RosaceaNet Spotlight Article
Advances Changing Face of Rosacea Treatment
Controlling rosacea can be a struggle.
Time-consuming or messy treatments may make it difficult to stick to
a prescribed treatment plan. Concerns about potential side effects
often limit long-term use of medication. Some newer treatment
options may change this. Not only are these newer therapies proving
effective, they tend to have fewer side effects and can fit busy,
Lasers and Other Light Therapies Treat Redness, Visible Blood
More and more dermatologists are treating rosacea with lasers and
other light therapies. Effective at reducing redness, eliminating
visible blood vessels, and diminishing flushing, this treatment
option can be safely combined with other rosacea therapies.
And patients welcome this treatment option. It effectively controls
signs of rosacea, and the risk of side effects is low in the hands
of a physician who has experience using these devices and in-depth
medical knowledge of the skin. Side effects tend to be limited to
temporary bruising, redness, or swelling. The redness and swelling
can last for up to a few days. With some lasers, bruising may
develop and can last as long as 10 to 14 days.
Convenience is another welcomed benefit. Treatment can be performed
in a dermatologist’s office. While the number of treatments varies,
most people require 4 to 8 treatment sessions per year for a few
years to significantly reduce redness and flushing. For most
patients, at least 2 treatments are needed to diminish visible blood
vessels. Once the desired results are seen, patients may not need
treatment again for some time. A few patients have reported that
their redness and flushing did not return for 7 or 8 years.
Treatment also has become more comfortable than it was in the past.
After treatment, many patients say that their skin feels more
The downside of laser and other light therapies is that insurance
usually does not cover the cost because these treatments are
considered cosmetic. Patients can expect to pay from $300 to $700
Non-antibiotic Doxycycline Treats Bumps and Pus-Filled Lesions
Weighing in at only 40 milligrams of doxycycline per capsule, this
dosage of doxycycline is not potent enough to kill bacteria. Since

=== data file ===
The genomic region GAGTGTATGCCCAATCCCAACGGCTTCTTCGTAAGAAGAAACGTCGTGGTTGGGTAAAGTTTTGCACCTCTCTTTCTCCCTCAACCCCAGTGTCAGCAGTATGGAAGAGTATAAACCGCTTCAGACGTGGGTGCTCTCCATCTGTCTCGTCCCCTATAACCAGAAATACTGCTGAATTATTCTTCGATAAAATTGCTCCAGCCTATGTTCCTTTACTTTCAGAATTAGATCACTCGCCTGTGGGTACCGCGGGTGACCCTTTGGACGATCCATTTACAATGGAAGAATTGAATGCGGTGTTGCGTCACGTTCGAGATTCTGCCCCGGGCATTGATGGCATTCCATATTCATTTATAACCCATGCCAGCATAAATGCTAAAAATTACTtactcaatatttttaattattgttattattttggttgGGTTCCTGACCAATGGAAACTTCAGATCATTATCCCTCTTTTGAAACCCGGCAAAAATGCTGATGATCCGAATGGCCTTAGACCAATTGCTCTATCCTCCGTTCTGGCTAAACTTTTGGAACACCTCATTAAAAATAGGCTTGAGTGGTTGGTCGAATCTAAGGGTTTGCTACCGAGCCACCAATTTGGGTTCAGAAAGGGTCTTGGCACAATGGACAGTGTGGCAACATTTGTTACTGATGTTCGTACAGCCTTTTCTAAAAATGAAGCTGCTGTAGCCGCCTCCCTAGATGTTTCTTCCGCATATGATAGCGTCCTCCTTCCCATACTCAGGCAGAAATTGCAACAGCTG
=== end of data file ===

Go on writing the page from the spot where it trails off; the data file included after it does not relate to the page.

it cannot kill bacteria, it does not act as an antibiotic. But
research shows that 40 milligrams can effectively stop inflammation.
When inflammation decreases, patients see fewer bumps and pus-filled
This result was seen again and again during clinical trials. In the
phase III clinical trials — the final trials needed to determine
whether or not a drug will receive approval from the U.S. Food and
Drug Administration (FDA) — adults with moderate to severe rosacea
were asked to take one capsule per day for 16 weeks. The capsule
contained either 40 milligrams of doxycycline or a placebo (no
The adults who received the 40 milligrams of doxycycline saw
significantly greater improvement. On average, each person in the
study had about 20 bumps and/or pus-filled lesions and 2 or fewer
nodules. The adults who received the 40 milligrams of doxycycline
saw between 11.8 and 9.5 fewer lesions by week 16. This translates
to a mean reduction of 61% and 46%, respectively. Adults who
received the 40 milligrams of doxycycline also saw a significant
decrease in facial redness.
When the patients were also given 1% metronidazole gel, a medication
approved by the FDA for treating the papules and pustules of
rosacea, the lesions decreased more quickly. The gel was to be used
daily for 12 weeks and then stopped. The patients continued taking
the 40 milligrams of doxycycline for 16 weeks.
While the antibiotic dosage of doxycycline can cause significant
side effects, such side effects were not reported in these clinical
trials. Patients did not say they had an upset stomach or sun
sensitivity. None of the women treated with the non-antibiotic
dosage, also called the anti-inflammatory dosage, experienced a
yeast infection. Since the anti-inflammatory dosage cannot kill
bacteria, a patient would not be expected to develop antibiotic
resistance. When a patient develops antibiotic resistance, the
antibiotic becomes ineffective in killing the targeted bacteria.
Antibiotic resistance is a global health concern.
The results of these studies led the FDA to approve the 40-milligram
capsule of doxycycline for the treatment of the papules (bumps) and
pustules (pus-filled lesions) of rosacea in patients who are 18
years of age and older. This 40-milligram capsule is approved for
once daily use.
Newer Lasers Treat Thickening Skin
Advances also have been made in the treatment of rhinophyma, a sign
of rosacea that causes the skin on the nose to thicken and sometimes
look bumpy. While lasers have been used for years to treat
rhinophyma, the newer lasers can now smooth the nose without
removing a significant amount of skin.
Ask Your Dermatologist
Dermatologists continually tell their patients that it is important
to treat rosacea. Left untreated, rosacea can worsen and become
increasingly difficult to treat. If one of these newer therapies
seems to be a treatment option that could help you control your
rosacea, be sure to ask your dermatologist about it.
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content solely developed by the American Academy of Dermatology